Fasting blood glucose (FBG) in serum and A1C levels, complete blood counts, and T-lymphocyte subsets in blood were measured before and 3 days after the TCC program (17). Data from this study were analyzed using descriptive analysis and Student’s paired t test. Pearson’s product moment correlation was used to analyze correlations of FBG and A1C levels to lymphocyte subpopulations. Since the data of A1C changes before and after the TCC program did not have a normal distribution, the A1C changes were transformed into standard T-scores before the Pearson correlation analysis. A P value ≤0.05 was considered statistically significant.

RESULTS—

All the participating type 2 diabetic patients had normal hemoglobin levels but higher FBG and A1C levels before the TCC exercise (Table 1). After the 12-week TCC exercise, the A1C levels revealed a significant decrease (P = 0.026) but were not clinically normalized. The fasting glucose levels had no significant decrease (P = 0.080) (Table 1). White blood cells, erythrocytes, and platelets were not significantly changed after the TCC exercise. Analysis of lymphocyte subpopulations showed that percentages of both CD4 and CD8 lymphocyte subpopulations significantly decreased after the TCC exercise, but absolute CD4 and CD8 lymphocytes had not significantly decreased after the exercise (Table 1).

Both proportional and absolute count of CD4CD25 regulatory T-lymphocytes significantly increased after the TCC exercise (P = 0.001 and P = 0.029, respectively). The proportional but not absolute count of CD8CD28 cytotoxic lymphocytes significantly decreased after TCC exercise (P = 0.048). Changes of CD4, CD8, and CD8CD28 cells before and after the TCC exercise were not correlated to changes of fasting glucose or A1C levels (P > 0.05), assessed by Pearson’s product moment correlation. In contrast, decreases of A1C levels in the participating type 2 diabetic patients were significantly correlated to increases of CD4CD25 regulatory T-cells after the TCC exercise (r = 0.313, P = 0.004).

CONCLUSIONS—

Certain exercise programs have been tried (1922) to improve metabolic dysfunction of type 2 diabetic patients. Although these studies have been meta-analyzed for their effects on physical fitness or A1C improvement (4,22), there is no study to date demonstrating regular exercise correlated to change of lymphocyte subpopulations. Our study is the first to demonstrate that a regular TCC exercise can increase CD4CD25 regulatory T-lymphocytes correlated with decreases of A1C levels in type 2 diabetic patients. The effect of TCC exercise on the increase in regulatory T-cells may indirectly be due to better cardiopulmonary fitness after exercise. Another possibility is that a regular TCC exercise can improve glucose metabolism, resulting in less glycosylated proteins, which benefit immune regulatory function in type 2 diabetic patients. It is known that glycosylated modulation of leukocyte surface receptors (23,24) and soluble cytokines (25) can significantly change immune functions. Further studies are needed to explore the glycosylated proteins other than A1C in type 2 diabetic patients that are involved in the improvement of immune functions after the TCC exercise. Moreover, an appropriate combination of the TCC exercise program with diabetic medications may improve both glucose metabolism and immunity of type 2 diabetic patients.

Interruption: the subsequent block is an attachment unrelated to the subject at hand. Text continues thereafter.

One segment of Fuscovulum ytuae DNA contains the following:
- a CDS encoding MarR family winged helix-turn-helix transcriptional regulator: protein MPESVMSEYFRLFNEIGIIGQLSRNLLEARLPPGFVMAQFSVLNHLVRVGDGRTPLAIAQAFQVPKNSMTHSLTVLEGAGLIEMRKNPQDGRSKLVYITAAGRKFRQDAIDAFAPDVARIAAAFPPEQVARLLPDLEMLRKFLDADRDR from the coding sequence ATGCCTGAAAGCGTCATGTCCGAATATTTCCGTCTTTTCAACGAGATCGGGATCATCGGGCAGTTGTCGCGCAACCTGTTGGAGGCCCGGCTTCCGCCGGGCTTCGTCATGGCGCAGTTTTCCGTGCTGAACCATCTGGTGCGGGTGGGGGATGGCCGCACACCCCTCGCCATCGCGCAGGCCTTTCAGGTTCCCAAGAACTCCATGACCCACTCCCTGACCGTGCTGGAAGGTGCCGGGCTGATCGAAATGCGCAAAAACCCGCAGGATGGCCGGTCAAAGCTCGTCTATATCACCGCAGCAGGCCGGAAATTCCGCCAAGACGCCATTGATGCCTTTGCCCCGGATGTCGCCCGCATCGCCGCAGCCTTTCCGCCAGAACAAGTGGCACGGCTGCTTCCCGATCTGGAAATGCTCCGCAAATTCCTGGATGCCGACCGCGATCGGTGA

Table 1—

Changes in A1C, complete blood counts, and lymphocyte subsets before and after the TCC exercise program

Acknowledgments

This study was supported by grant NSC93-2314-B-255-002 from National Science Council and grant CMRPF850041 from Chang Gung Memorial Hospital, Taiwan.

The authors gratefully acknowledge the staff members and patients who participated in the study.

Footnotes

  • A table elsewhere in this issue shows conventional and Système International (SI) units and conversion factors for many substances.

    The costs of publication of this article were defrayed in part by the payment of page charges. This article must therefore be hereby marked “advertisement” in accordance with 18 U.S.C Section 1734 solely to indicate this fact.

    • Accepted December 1, 2006.
    • Received July 19, 2006.

References